Want Real Curriculum? Brandon Taylor Dramatizes Untold Stories

The systems in America were built to help Straight White Men succeed. Politics, economics, judiciary, education, all these branches of the United States were designed without the well-being of minorities in mind, and while much has been done to try and create equality, we need equity. Brandon Taylor addresses the effect this has on the Black Psyche, specifically the Black Gay Male psyche. The protagonist, Wallace, faces constant prejudice and bias from white people. Constant racist and homophobic remarks that slowly dig away at the accomplished and smart man he is. He begins to doubt, to hate what he once loved. These microaggressions are a real story, though the novel is a fictional work. In other words, it is a reflection of the experiences Taylor had in his life. Taylor is very vocal about the reception of this novel; it was not written for the white gaze, it was written to introduce nuances of the black experience into the contemporary literary world. Through reading many articles and listening to many podcasts about Taylor himself, I can now clearly see the story he was trying to convey, and the life he was trying to reflect. This was real life for Brandon Taylor, real life for Wallace, and it is the real life for many minorities. This novel’s emotional landscape reflects real experiences that create the joint “Black Experience” or the “Queer Experience.”  Far too often in literature, especially with the White Authors schools love to read, white is assumed to be the default, Black is the other, Black features are noticed and talked about. While many argue this is merely description, it highlights race and creates a world where Black is the “other.” In this novel, however, white is pointed out and described. White skin and speech patterns have attention called to them. To a white reader, this is different and uncomfortable. But it should be uncomfortable. Black people and other POC have to experience this every day, in their classrooms or when they read for leisure. Brandon Taylor’s Real Life is what we need to see for the future of American Literature, it tells stories that need to be told and shares a point of view that is far too often undermined in American dialogue.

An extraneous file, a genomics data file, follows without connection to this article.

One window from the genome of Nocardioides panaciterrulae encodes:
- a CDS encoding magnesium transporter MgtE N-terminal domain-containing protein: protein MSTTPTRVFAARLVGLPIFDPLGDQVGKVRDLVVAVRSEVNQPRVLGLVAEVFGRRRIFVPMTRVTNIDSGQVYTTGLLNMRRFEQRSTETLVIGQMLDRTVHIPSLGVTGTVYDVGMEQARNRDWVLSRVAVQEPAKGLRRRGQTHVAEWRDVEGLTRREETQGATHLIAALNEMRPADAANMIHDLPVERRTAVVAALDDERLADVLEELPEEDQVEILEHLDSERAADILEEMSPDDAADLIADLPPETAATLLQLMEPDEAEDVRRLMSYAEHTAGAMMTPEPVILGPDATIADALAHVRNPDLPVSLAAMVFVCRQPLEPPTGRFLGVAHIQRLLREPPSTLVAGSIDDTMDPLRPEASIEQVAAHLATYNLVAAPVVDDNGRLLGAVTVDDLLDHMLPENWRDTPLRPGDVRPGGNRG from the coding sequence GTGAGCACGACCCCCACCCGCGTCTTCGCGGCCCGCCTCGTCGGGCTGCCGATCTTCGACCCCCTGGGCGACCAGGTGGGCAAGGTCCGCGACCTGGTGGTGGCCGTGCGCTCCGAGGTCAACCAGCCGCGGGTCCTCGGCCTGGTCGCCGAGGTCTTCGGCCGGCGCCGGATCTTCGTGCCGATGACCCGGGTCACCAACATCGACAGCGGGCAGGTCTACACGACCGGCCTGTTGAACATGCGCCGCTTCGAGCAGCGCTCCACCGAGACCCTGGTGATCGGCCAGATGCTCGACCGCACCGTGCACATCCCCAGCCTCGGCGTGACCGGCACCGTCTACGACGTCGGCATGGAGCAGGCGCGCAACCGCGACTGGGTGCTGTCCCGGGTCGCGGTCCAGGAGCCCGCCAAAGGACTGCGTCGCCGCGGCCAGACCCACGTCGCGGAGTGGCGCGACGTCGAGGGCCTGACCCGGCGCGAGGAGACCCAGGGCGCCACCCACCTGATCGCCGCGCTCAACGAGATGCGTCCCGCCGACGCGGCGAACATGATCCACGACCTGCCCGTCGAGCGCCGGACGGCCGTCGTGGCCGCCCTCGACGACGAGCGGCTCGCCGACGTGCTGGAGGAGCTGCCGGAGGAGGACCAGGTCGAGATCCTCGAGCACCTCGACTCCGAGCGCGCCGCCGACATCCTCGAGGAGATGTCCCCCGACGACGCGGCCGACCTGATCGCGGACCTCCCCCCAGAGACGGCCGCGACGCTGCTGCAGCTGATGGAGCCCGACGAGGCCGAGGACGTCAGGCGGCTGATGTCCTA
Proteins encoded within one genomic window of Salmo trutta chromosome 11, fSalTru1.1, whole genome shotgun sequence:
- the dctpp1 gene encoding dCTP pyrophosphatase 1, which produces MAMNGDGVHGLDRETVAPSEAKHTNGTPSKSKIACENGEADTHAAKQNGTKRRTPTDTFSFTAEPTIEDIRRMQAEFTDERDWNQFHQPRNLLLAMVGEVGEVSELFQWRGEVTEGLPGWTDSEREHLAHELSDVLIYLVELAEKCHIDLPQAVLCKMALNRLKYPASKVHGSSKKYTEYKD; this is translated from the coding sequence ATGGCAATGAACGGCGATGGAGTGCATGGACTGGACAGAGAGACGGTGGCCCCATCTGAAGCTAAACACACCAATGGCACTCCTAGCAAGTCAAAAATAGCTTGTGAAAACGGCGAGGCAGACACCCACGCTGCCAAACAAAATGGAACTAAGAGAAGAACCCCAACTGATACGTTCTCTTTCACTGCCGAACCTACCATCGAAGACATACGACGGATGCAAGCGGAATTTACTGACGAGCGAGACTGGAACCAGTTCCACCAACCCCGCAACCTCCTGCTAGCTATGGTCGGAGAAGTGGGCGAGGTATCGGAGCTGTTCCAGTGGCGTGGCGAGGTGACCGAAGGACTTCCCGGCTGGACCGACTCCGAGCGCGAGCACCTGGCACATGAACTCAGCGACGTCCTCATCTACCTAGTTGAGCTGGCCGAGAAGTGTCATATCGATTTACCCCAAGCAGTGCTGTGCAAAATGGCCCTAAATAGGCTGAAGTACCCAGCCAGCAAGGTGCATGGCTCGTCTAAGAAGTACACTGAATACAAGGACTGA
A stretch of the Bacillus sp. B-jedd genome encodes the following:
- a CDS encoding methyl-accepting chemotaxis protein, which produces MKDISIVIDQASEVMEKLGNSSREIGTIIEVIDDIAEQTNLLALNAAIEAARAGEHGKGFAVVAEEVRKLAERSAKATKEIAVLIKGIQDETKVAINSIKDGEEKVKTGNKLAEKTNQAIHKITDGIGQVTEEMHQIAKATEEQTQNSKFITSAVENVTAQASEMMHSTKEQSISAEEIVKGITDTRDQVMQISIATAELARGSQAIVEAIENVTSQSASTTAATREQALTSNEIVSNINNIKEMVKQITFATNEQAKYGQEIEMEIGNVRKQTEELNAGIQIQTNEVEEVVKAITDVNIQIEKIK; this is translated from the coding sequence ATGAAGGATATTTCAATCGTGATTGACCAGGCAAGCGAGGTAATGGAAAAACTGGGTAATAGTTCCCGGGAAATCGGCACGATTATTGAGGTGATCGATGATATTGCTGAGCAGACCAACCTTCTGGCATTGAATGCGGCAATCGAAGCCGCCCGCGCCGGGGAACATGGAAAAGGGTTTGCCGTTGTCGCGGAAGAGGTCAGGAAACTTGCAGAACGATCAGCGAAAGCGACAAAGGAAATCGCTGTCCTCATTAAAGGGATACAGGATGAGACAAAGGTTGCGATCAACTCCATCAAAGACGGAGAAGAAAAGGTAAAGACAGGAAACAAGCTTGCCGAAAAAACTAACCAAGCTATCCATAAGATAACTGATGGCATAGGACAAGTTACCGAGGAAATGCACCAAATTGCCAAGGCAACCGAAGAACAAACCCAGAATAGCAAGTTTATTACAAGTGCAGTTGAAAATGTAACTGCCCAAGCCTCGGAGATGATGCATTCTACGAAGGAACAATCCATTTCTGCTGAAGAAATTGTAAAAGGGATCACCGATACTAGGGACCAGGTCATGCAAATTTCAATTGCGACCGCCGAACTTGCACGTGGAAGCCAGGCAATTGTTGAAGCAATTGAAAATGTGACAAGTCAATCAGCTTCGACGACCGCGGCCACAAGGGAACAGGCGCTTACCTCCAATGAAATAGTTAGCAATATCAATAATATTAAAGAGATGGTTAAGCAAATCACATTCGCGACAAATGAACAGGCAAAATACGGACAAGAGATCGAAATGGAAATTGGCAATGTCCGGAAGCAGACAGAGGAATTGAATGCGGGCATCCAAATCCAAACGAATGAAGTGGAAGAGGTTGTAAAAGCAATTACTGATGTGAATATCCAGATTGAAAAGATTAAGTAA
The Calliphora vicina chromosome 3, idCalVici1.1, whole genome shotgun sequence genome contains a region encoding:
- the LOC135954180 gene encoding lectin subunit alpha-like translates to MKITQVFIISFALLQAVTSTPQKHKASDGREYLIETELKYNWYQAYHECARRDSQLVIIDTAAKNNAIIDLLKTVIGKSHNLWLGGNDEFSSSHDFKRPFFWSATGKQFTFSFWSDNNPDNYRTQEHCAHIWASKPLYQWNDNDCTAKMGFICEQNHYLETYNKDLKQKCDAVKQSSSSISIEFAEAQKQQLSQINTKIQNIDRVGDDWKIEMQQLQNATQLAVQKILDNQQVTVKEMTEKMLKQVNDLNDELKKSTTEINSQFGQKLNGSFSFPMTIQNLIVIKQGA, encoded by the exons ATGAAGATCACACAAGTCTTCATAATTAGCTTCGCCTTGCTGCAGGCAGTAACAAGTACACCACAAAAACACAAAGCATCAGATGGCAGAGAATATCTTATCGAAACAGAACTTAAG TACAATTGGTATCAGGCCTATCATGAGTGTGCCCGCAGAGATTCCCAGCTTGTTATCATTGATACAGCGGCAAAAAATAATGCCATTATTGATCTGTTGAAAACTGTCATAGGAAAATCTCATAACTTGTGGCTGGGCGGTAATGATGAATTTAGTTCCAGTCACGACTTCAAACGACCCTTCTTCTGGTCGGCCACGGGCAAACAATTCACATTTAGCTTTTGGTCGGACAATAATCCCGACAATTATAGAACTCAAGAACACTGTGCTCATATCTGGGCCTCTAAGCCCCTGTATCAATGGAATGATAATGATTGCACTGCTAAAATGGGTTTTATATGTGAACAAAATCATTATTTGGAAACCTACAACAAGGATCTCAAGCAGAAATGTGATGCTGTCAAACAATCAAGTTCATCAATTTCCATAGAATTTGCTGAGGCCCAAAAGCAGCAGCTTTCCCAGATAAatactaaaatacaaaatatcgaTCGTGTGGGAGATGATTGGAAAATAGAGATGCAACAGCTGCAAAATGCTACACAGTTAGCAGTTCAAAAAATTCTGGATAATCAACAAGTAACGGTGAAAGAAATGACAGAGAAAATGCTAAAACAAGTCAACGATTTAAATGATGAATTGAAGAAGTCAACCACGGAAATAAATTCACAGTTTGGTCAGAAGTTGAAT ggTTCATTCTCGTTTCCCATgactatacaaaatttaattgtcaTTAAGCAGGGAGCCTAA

This entry was posted in Literature Circles aka #litcircles and tagged , , , . Bookmark the permalink.

2 Responses to Want Real Curriculum? Brandon Taylor Dramatizes Untold Stories

  1. 21kbros says:

    Great insights Max! I think that your thoughts are perfectly reflected in in your powerful image choice!

  2. 21wschmitz says:

    I really like the image you chose to incorporate into the blogpost. It visually represents your thoughts perfectly.

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